Languages evolve over the course of centuries to meet the needs of their speakers and to convey the thoughts these speakers choose to express. Each language shows us a unique way of understanding experience; the loss of a language means the loss of all that could be learned through the study of that language about human values, oral literature and tradition, history, and human thought.
-Dr. Lyle Campbell, University of Canterbury
Yesterday, I posted a long list. At least one astute reader recognized that it was a list of extinct native languages. To be more specific, this was a list of extinct languages of North America: languages which have undergone language death, have no native speakers and no spoken descendant, most of them being languages of former Native American tribes.
According to some estimates, at the time of European contact the Western Hemisphere was occupied by 40 million people speaking 1,800 different languages. Perhaps 300 languages were spoken in North America.
Let’s consider a few more statistics from David Crystal, author of Language Death:
There are some 6,000 languages in the world at the moment. And of these, about half – some say more, come say less – are going to die out in the course of the next century. The relevant deduction is sobering: 3,000 languages in 1200 months. That means, on average, there is a language dying out somewhere in the world every two weeks or so.
Crystal points to natural disasters, cultural assimilation and genocide as reasons for language extinction. Perhaps it is not too much of a stretch to draw parallels to the current unprecedented rate of extinction for biological species.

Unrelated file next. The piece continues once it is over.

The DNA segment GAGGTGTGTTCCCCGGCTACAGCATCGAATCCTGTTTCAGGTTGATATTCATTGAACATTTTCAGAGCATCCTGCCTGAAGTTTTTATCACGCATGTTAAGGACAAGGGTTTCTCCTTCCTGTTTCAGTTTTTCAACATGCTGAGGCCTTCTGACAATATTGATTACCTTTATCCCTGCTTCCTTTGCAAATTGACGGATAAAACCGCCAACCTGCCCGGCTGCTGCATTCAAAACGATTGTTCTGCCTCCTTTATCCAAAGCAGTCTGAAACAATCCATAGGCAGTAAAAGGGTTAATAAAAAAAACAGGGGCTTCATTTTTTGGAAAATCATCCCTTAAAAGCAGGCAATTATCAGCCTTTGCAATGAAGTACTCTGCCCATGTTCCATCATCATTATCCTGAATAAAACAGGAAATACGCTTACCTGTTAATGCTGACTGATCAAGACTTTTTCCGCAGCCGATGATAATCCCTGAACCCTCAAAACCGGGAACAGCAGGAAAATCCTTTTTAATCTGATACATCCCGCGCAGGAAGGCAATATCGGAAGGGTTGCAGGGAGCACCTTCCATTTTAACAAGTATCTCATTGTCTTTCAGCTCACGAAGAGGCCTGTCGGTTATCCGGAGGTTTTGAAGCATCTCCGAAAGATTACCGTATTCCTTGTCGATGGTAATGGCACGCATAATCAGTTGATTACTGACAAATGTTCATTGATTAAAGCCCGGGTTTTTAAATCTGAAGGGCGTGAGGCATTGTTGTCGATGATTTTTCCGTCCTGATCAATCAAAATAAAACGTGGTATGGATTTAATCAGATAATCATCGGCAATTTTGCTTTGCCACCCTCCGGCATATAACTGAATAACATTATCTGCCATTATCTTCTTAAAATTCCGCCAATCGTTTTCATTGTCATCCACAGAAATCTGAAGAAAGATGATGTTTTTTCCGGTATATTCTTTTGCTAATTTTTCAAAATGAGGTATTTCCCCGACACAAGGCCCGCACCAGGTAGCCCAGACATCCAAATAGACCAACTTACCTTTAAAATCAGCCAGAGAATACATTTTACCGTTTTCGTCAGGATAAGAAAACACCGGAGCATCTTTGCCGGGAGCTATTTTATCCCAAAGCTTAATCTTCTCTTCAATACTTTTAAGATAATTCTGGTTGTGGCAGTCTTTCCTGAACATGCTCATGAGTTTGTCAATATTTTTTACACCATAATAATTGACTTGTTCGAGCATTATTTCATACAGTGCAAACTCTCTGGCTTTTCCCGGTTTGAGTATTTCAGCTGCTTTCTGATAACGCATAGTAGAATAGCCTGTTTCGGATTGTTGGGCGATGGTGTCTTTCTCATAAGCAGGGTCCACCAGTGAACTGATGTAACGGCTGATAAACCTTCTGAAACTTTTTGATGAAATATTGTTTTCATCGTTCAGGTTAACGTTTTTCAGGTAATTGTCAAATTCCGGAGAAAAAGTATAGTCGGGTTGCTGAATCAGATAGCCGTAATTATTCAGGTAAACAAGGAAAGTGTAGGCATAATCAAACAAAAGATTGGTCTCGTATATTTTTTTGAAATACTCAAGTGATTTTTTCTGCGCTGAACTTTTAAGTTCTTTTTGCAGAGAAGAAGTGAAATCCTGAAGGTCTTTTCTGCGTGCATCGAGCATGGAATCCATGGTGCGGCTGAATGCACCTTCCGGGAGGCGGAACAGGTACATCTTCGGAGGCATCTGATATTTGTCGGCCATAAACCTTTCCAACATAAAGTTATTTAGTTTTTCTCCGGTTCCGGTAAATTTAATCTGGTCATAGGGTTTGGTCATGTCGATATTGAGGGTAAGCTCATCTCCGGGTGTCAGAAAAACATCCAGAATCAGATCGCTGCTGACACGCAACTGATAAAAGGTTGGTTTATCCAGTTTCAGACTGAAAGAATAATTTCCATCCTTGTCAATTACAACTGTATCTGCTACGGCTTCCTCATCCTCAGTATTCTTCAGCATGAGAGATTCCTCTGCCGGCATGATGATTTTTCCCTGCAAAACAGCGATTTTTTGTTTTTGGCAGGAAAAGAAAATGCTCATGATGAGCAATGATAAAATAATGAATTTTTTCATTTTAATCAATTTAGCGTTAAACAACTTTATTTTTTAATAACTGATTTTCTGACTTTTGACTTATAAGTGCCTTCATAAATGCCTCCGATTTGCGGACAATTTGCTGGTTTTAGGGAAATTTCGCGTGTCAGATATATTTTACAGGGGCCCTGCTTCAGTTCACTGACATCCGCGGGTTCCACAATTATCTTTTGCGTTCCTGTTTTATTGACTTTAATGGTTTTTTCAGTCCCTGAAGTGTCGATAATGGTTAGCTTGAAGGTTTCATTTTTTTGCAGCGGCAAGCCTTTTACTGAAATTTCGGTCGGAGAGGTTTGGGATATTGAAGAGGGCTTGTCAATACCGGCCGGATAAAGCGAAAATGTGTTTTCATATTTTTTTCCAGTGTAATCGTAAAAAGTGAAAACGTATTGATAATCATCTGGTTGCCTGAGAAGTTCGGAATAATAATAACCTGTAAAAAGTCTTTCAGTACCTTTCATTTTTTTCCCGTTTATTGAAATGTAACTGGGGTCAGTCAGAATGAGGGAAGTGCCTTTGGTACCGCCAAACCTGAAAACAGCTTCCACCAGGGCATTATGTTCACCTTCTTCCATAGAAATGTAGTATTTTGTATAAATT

In his book, Crystal retells an amazing story:
The explorer Alexander von Humboldt was searching for the source of the Orinoco, in South America, in 1801. He met some Carib Indians who had recently exterminated a neighbouring tribe and captured some of their domesticated parrots. The parrots still spoke words of the now extinct language, and von Humboldt was able to transcribe some of them.
Inspired by this story, Rachel Berwick, a conceptual artist at Yale, designed a special enclosure in which to display two Amazon parrots trained to speak some words from that lost langauge.
In an online story, Sue Farlow recounts her experience of training the parrots for Berwick’s art installation. Farlow worked from a list of about 40 words that von Humboldt had recorded.
OK. I think the von Humboldt encounter with the Orinoco parrots is a great story, and as concepts go, good fodder for a conceptual artist like Berwick.
At this point, I should acknowledge that Crystal prefaced his account of the von Humboldt legend with the disclaimer that it was "probably aprocryphal." One curious blogger who goes by the name "Dr Beachcombing" explored the matter further and I would recommend his story to anyone who remains curious about the veracity of the von Humboldt legend. Dr Beachcombing gets to "the rest of the story."
I would just add that Dr. Beachcombing has one of the most interesting blogs I've stumbled across in a long time - http://beachcombing.wordpress.com/about/
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